In the following weeks, Harrison bounced back from these disappointments to place third in his class in the school triathlon, and then third place in his age group at the Hardscrabble Mountain Trail Run 5K. Thinking maybe we were past a rough spot, I put together a fun summer cross-training program that included cycling and hiking along with trail runs in preparation for his second cross-country season.
The first meet of the year was once again at Beaver Creek, and I watched as Harrison went from running third on his team to crashing to the ground in the blur of a tantrum just 10 yards from the finish line. After several minutes that included him running away from the chute twice, he finally finished the race rolling on his side across the line, remarkably still ahead of one teammate. His tantrum continued after the race. On the long trip home I quizzed him about what happened, finally getting out of him that it was the crowd’s cheering that sent him reeling.
Over the next few weeks, and despite my significant investment in various ear plugs, he continued to violently melt down — now from the starting gun — in meets in Gunnison, Pueblo and Salida. He managed to finish each race, but his placings were poor and far below his ability. He was again pulling his uniform shirt over his head, as if to hide.
I was miffed. The stereotype of autistic kids is that they have major sensory issues and dislike loud noise. But Harrison finished plenty of races in front of loud, cheering crowds. Heck, he went to two Mumford & Sons concerts with tens of thousands of screaming fans, blaring music and a laser light show. It clearly wasn’t the racket. It had to be something else.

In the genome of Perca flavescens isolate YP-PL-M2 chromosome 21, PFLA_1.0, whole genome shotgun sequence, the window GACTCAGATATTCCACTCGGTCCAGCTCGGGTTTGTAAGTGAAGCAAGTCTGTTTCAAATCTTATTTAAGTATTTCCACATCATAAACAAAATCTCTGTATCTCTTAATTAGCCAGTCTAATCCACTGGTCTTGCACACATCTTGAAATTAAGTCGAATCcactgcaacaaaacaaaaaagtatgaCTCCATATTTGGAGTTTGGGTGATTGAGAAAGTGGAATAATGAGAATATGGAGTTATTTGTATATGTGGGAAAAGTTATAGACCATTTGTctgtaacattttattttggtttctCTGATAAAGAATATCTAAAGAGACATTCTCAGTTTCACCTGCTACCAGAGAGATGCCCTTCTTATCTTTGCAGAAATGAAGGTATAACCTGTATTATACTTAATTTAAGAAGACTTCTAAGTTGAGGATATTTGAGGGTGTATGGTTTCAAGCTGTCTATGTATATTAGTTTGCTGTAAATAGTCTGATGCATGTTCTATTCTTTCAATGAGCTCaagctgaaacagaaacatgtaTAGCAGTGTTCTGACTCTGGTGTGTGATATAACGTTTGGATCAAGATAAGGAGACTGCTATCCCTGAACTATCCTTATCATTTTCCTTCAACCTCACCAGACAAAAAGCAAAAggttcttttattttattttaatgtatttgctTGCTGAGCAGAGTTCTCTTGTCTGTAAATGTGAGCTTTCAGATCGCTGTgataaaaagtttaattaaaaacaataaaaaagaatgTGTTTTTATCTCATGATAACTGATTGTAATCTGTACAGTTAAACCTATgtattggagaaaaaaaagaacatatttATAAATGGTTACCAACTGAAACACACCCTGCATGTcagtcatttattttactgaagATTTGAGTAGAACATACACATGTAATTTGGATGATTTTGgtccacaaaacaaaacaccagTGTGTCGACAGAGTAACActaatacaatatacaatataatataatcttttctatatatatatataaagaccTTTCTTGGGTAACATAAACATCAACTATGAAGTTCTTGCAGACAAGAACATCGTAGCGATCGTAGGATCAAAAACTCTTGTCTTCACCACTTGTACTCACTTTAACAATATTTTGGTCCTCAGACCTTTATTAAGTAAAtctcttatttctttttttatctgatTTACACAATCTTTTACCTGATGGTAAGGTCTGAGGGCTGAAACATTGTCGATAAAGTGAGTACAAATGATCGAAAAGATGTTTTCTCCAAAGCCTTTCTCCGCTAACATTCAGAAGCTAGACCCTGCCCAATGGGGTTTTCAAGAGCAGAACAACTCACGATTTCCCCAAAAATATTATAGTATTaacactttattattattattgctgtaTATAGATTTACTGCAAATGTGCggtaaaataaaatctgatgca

After some further discussion, it began to make sense that it was not the cheering, per se, but rather his processing of it that was causing him discomfort. It was more about his own awakening self-consciousness — for him, the cheering was drawing a tighter focus on his own growing awareness that he is different from the other kids.
We talked it over and I reassured him people were cheering because they want him to do well, just like they do for all the other kids. Still, the night before the season’s final event in Monte Vista I fought off the doubts. We had to get up at 4:30 a.m. and drive through the dark for several hours just to get there. If the last four meets were any indication, it was a likely setup for more disappointment.
Nevertheless, I’m not one to quit in the face of hardship. I learned in sports and in real life that true triumph springs only from facing challenges again and again. We headed out that next morning with me harboring no expectations, and as we drove away Harrison seemed unfocused. He broke from a Minecraft-trance to announce he just built “a lava pool secret entrance with a fishing rod.” I just shook my head and drove on.
It was a beautiful, crisp fall morning in the San Luis Valley, and when the starting gun fired Harrison sprinted right past the cheering crowd. He did not offer high-fives to spectators and he did not melt down in a tantrum. He ran and kept on running right through the finish chute with all its applause and hurrahs, and into my arms, placing third on his team and perhaps overcoming more adversity than many other kids will ever face in sports, or maybe even in life.
As his coach and dad, I could not have been more thrilled or proud.
Hal Walter writes from Westcliffe, often sharing his experiences as an autism dad. He is the author of two books on the subject, Endurance and Full Tilt Boogie.